Sen. Michael Bennet
We supported Denver Public Schools Superintendent Michael Bennet when he was in the running to become President-elect Barack Obama’s secretary of education. Bennet has a track record on education reform and of standing up to the teacher’s union that we believe would make him a good choice for the Cabinet spot.
But Bennet’s credentials are far more limited when it comes to serving as Colorado’s next U.S. senator.
Even so, Gov. Bill Ritter officially named Bennet on Saturday to replace Ken Salazar in the Senate when Salazar moves on to become secretary of interior.
Ritter’s choice is a bit perplexing, not just to us but to a number of political observers. Bennet has never held elective office. He is not a statewide figure and, except for education, he has little record on the many important issues that face this state and this nation.
What are his thoughts on energy development on federal lands? On the auto-company bailouts? On various foreign problems? What does he think of Colorado rivers and streams that flow westward, not toward population centers on the Front Range?
Lack of political experience isn’t all bad. In fact, someone who hasn’t made winning elections his primary focus for years may have insights to offer that more typical political figures cannot.
Besides, Bennet is clearly a capable individual. In addition to his work with the Denver schools, he has a law degree from Yale. He served in the Justice Department during the Clinton administration. He also worked as managing director of Anschutz Investment Co. and served two years as chief of staff for Denver Mayor John Hickenlooper.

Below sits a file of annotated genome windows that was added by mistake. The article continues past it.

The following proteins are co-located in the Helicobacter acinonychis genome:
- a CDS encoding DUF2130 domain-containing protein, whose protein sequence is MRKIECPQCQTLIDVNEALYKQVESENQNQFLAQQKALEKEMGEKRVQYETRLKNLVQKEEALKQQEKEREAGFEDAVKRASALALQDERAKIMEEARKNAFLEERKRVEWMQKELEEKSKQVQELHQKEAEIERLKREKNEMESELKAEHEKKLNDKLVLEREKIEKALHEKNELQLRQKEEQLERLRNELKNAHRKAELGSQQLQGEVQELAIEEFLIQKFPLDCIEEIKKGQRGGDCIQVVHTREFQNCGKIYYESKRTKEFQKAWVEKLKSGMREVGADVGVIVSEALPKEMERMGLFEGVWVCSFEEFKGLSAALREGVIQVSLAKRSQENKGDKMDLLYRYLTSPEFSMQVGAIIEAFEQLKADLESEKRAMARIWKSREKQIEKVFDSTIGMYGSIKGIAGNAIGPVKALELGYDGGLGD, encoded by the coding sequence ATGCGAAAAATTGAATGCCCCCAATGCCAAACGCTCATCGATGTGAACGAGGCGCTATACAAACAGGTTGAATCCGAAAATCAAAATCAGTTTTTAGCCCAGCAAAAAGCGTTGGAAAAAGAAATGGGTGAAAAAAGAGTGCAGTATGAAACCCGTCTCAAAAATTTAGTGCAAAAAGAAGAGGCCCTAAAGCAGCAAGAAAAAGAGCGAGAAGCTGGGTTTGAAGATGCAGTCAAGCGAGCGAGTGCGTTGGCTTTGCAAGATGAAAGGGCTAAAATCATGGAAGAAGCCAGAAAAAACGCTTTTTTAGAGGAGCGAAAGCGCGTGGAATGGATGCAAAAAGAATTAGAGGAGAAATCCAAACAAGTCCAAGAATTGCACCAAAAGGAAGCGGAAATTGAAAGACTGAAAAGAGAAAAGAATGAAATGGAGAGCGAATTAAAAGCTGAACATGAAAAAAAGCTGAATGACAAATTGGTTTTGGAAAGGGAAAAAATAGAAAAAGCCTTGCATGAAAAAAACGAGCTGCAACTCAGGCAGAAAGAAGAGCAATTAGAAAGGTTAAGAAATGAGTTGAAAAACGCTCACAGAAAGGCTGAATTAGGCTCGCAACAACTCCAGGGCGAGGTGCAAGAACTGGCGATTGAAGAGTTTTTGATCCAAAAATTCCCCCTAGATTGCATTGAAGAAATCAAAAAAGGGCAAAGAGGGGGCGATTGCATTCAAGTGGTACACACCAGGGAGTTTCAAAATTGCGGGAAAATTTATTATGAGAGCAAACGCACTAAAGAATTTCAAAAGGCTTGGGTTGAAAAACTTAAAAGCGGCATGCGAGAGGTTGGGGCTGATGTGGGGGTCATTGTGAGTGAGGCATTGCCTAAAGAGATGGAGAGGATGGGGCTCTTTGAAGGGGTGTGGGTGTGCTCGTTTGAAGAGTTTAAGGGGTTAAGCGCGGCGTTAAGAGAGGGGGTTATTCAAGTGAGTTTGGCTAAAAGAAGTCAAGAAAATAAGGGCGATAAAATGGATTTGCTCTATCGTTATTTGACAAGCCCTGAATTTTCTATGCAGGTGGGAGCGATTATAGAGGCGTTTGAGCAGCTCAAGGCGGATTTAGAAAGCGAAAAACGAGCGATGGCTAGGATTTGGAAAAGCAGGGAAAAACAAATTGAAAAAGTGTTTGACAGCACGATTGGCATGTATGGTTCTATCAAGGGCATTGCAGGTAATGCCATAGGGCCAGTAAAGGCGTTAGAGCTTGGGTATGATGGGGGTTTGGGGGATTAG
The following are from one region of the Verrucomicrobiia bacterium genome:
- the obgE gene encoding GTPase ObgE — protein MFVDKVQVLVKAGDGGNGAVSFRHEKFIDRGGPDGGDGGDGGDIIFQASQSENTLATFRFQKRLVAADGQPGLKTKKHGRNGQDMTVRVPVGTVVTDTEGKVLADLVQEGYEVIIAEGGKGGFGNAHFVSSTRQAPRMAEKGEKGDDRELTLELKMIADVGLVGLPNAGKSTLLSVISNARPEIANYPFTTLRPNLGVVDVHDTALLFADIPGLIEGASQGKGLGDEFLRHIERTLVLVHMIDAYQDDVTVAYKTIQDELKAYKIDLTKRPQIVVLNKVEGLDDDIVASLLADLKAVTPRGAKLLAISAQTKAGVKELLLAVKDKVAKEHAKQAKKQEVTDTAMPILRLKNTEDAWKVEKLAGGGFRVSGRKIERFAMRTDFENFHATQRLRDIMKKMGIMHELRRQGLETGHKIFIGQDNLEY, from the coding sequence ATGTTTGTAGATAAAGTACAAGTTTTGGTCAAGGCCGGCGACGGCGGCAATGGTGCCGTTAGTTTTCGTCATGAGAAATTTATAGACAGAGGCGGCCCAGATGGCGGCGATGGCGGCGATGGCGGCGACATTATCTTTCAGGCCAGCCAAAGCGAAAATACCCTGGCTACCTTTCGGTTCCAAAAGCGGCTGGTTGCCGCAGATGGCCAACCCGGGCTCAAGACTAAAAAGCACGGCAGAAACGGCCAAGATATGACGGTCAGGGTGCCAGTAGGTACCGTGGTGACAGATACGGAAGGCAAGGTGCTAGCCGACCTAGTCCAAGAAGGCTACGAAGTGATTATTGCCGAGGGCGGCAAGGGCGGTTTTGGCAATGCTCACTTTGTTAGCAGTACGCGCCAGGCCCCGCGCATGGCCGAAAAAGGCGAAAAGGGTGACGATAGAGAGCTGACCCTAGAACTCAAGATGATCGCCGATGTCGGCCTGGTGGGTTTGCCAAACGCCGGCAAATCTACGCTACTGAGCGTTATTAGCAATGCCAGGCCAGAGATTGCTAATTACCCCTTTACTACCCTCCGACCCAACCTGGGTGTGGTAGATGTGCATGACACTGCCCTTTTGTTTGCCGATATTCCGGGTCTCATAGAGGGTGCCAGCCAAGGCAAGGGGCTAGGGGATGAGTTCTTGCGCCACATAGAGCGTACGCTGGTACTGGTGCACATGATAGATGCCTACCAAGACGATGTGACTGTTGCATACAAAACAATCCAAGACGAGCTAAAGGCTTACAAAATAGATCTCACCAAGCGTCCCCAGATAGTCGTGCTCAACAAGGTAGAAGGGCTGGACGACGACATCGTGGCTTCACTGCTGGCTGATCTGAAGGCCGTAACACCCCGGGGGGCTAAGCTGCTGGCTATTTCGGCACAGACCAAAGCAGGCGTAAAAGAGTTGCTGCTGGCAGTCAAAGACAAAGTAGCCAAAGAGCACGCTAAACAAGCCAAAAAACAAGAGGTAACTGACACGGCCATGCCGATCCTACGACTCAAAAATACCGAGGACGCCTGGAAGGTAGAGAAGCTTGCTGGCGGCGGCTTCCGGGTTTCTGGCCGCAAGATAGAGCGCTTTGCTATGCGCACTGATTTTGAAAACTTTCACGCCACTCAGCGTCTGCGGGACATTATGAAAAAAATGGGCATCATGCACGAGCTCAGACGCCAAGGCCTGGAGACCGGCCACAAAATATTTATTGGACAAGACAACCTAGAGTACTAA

Still, Bennet is a political unkown compared to other candidates Ritter was reportedly contemplating, including Hickenlooper and the outgoing speaker of the Colorado House, Andrew Romanoff. Both have more political experience, and Romanoff, especially, is more familiar with the issues and concerns of the Western Slope, having worked with lawmakers from this side of the Continental Divide on a number of bills affecting Western Colorado.
However, by appointing someone with such a limited political background — and one who has never donated money to the governor’s campaigns — Ritter avoids any appearance that his appointment is tainted by Gov. Rod Blagojevich-style attempts to trade the Senate seat for personal gain.
Also, with his legal, business and education background, Bennet has a solid foundation for dealing with difficult political issues, even if he has not been elected to office himself..
We hope Bennet will serve Colorado well in the Senate. He will start strong if he demonstrates he is willing to listen to people from all parts of Colorado, not just the Front Range cities, and if he rejects the notion that his primary reason to be in Washington is to be an acolyte for Democratic leaders in the Senate.